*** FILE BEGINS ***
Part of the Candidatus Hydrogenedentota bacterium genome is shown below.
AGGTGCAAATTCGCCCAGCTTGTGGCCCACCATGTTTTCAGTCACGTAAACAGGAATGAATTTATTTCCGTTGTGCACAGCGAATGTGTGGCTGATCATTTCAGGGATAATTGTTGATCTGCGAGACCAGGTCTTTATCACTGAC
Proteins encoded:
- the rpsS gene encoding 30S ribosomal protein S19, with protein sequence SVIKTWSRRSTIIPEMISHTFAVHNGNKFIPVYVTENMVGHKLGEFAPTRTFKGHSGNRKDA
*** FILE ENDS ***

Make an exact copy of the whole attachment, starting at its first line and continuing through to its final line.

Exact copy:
Part of the Candidatus Hydrogenedentota bacterium genome is shown below.
AGGTGCAAATTCGCCCAGCTTGTGGCCCACCATGTTTTCAGTCACGTAAACAGGAATGAATTTATTTCCGTTGTGCACAGCGAATGTGTGGCTGATCATTTCAGGGATAATTGTTGATCTGCGAGACCAGGTCTTTATCACTGAC
Proteins encoded:
- the rpsS gene encoding 30S ribosomal protein S19, with protein sequence SVIKTWSRRSTIIPEMISHTFAVHNGNKFIPVYVTENMVGHKLGEFAPTRTFKGHSGNRKDA